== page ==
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RE: Does only decimal system work for data rate specification?

Your comments on fixed decimal rate is bang on.

I think the question is largely irrelevant of whether long haul 10GbE should
be clocked at SONET speeds 9.98.. or exactly 10Gbps.

We believe that data variable 10GbE is critical, particularly for CWDM
systems.  In the CWDM system we are deploying in Alberta for example the
critical limiting factor is the distance between existing repeater huts.
The last thing we want to do is build new repeater huts.  A repeater hut is
a hell lot more expensive than any optical technology.  The problem with
CWDM is that you have different attenuation and dispersion rates at
different frequencies and so with fixed clock rates the link loss budget at
the frequency with the worst attenuation and dispersion (usually around
1310) drives your network design. But with variable data rate 10Gbe we could
lower the clock rate at those frequencies to achieve the same BER.  More
importantly at frequencies that exceed the link loss budget the clock rate
could possibly be increased to 14, 16, 18 , 20 Gbps.  This is a big
advantage of CWDM over DWDM as you don't have to worry about you modulation
skirt interfering with other wavelengths or being cut off by the DWDM

I understand the problem with frequency agile PLLs, but what I had in mind
is perhaps a GBIC like PHY which we could plug into the 10Gbe card.  I
believe the proposed 10Gbe standard will have a simple flow control
mechanism to allow for variable data rates.

I keep reminding vendors that we don't feel a standard for long haul 10GbE
is that critical to us.  Long haul 10GbE will have the same problems as
SONET transport and will require both ends to be carefully matched to
optimize performance and therefore most likely will require both ends to
come from the same manufacturer.  However the interconnection to the  long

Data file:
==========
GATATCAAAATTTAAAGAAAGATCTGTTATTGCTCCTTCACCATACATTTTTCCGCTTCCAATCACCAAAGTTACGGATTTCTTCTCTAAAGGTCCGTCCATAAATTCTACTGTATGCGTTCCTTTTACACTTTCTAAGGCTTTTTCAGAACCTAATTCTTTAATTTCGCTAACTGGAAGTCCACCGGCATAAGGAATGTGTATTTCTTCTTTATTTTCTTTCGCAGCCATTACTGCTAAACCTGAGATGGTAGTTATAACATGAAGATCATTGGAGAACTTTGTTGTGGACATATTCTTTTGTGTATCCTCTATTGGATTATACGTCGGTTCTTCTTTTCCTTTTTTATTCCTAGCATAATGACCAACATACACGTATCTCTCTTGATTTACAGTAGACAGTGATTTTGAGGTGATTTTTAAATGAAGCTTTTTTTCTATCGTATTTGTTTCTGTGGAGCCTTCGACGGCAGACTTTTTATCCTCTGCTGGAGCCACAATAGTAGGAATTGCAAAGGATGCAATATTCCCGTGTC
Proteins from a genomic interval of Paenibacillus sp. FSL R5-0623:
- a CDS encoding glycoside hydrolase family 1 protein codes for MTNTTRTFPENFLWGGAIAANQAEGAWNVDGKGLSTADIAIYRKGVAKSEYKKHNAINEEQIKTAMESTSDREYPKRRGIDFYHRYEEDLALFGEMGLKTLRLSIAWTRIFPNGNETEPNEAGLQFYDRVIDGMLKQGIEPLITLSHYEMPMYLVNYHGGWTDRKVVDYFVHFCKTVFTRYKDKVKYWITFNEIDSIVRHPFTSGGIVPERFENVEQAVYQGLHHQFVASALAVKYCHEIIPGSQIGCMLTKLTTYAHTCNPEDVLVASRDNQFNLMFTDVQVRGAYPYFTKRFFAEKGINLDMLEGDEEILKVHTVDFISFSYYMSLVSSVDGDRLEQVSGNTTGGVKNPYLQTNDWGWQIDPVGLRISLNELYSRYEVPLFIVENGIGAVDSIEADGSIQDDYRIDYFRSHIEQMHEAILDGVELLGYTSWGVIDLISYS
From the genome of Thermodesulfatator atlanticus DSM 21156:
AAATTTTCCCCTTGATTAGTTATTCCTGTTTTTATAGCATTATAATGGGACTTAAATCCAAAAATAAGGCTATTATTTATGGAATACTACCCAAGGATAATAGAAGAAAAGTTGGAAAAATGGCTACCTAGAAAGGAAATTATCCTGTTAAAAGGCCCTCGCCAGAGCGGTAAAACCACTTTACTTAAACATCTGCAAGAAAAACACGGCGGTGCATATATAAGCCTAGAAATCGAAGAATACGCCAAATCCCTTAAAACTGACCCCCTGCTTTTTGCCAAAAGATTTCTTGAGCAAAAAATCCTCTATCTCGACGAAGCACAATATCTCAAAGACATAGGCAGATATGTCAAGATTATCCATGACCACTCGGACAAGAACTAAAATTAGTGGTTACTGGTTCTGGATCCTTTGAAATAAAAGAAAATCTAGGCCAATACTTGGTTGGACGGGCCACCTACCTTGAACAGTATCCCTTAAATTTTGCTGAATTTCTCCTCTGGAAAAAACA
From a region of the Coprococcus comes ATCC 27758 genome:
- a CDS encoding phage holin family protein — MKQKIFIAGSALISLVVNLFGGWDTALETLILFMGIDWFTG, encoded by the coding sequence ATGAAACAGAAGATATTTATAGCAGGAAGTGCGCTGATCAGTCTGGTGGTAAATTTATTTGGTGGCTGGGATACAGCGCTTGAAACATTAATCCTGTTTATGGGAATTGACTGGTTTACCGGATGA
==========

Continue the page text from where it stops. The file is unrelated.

haul segment should be along the lines recently proposed by the OIF for a 12
channel  inter-equipment 10GbE.  That is very important.

For LAN based 10Gbe the problem is more complex, because you definitely want
interoperability between equipment vendors, but I think a variable rate
10Gbe would still be useful.


Bill St. Arnaud
Senior Director Network Projects
+1 613 785-0426

> -----Original Message-----
> From: owner-stds-802-3-hssg@xxxxxxxx
> [mailto:owner-stds-802-3-hssg@xxxxxxxx]On Behalf Of Fenghao Mu
> Sent: December 9, 1999 3:56 AM
> To: stds-802-3-hssg@xxxxxxxx
> Cc: Fenghao Mu
> Subject: Does only decimal system work for data rate specification?
> Hello,
> I have seen some of the emails, and also missed some.
> I am a designer for a single-chip solution of gigabit Ethernet switcher.
> I was a little bit confused by this discussion group. I have the
> following
> questions:
> 1) Why we prefer to only specify 10GE rather than suggest other
> reasonable data rates related to gigabit Ethernet, say  2.5/5 gigabit
> Ethernet?
> 2) Why we need Hari coding to tie four individual links together instead
> of sending data separately?
> 3) Does our data rate specification fit with market requirement and
> technology progress well?
> I think the last question is very critical. If a specification does not
> match the market and technology progress, it will die!
> I also have the following points: